06 Nov Real Estate Still Unaffordable According To Ratings Agency
Only a few weeks into the New Year and we’ve got our first report declaring Australian housing the least affordable in the world.
This time the source is credit ratings agency Fitch.
They’ve said housing affordability has improved in Australia (translation: prices have been falling), but our market still remains the least affordable in the world.
These reports will flow throughout the year from various companies and economic media sources.
Expect them to all be international because the Australian companies, groups and individuals who dominate our media with their predictions never acknowledged house prices could fall.
Often they had a real estate connection and were talking their own book – again, everyone needs unbiased advice.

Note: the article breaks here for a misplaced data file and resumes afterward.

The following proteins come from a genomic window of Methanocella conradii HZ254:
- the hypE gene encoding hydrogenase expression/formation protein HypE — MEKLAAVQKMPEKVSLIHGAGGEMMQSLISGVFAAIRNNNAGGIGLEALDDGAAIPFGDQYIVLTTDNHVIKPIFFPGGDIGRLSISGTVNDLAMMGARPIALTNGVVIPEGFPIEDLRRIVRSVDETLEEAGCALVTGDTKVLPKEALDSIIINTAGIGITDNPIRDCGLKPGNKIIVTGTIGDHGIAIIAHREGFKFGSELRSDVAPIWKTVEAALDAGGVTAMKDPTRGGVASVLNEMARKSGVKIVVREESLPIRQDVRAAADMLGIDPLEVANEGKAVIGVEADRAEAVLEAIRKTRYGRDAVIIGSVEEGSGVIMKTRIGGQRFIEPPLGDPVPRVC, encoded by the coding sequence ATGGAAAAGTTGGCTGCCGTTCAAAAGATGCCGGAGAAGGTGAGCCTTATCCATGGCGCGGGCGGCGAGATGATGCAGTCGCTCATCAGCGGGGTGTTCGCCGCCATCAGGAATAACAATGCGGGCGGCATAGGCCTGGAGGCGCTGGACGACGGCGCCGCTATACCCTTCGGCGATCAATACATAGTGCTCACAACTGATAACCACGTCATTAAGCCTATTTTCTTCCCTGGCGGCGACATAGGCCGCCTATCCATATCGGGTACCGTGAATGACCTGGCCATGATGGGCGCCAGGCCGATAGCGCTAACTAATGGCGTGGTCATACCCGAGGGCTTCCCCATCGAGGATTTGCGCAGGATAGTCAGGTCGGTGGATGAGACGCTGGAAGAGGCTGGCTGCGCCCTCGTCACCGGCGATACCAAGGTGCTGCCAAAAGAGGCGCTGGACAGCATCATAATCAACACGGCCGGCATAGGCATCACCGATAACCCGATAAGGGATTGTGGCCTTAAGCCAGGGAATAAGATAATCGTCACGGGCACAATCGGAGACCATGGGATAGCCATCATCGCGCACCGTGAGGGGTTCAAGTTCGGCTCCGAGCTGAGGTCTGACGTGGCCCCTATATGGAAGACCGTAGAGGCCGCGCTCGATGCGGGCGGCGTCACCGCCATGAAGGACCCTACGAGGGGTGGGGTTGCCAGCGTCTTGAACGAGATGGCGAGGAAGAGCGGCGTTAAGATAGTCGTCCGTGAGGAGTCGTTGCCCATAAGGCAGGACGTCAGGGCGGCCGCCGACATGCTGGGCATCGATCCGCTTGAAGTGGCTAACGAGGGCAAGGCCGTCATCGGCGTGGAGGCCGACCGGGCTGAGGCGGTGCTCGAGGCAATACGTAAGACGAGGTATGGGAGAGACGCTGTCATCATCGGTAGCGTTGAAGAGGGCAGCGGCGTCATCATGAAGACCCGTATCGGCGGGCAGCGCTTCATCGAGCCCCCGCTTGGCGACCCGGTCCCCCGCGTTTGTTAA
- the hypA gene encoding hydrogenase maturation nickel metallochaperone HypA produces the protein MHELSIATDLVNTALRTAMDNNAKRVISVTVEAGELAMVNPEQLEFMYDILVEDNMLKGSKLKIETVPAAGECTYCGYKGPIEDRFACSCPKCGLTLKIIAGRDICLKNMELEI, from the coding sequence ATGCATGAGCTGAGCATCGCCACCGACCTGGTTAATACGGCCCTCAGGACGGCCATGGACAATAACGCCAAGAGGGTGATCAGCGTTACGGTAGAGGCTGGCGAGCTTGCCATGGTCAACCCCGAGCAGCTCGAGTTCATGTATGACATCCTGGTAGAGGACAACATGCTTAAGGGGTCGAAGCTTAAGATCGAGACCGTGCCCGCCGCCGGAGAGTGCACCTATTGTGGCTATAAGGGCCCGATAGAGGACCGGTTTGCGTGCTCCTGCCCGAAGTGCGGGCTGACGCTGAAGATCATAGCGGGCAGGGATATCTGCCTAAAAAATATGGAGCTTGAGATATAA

Not only have housing prices fallen, they’ve fallen as interest rates have been lowered.
According to RP Data, Australian capital real estate prices peaked in October 2010 and have since fallen 5.7%.
Sydney has fared the best with a 3.2% fall dwelling values, while Hobart has lost a substantial 13.7%.
Pity the Tasmanian first home buyer from 2010/11 who may have little equity in left in their home.
In Brisbane values are off 11.2%, Melbourne is down 8.4% and Perth 5.8%.
Sales volumes across the country have also fallen; household finance is flat, while listings have consistently remained near levels of the GFC.
In some locations, notably Hobart, Canberra and Melbourne, listings have exceeded the levels of the GFC.
Given the declines and continuing tough conditions for sellers, our housing market probably was (and still is) overvalued – it’s worth remembering our household debt to income ratio remains near 150%.
Finally, I’ll use the example of Tasmania in a crude measure of affordability.
According to the ABS, Tasmanian fulltime weekly income increased 55% between 2002 and 2012.
Across the same period, the average mortgage increased 165% for first home buyers and 141% for non-first home buyers.
With mortgage increases like that, in hindsight it’s not surprising to see Tasmanian real estate coming back to earth.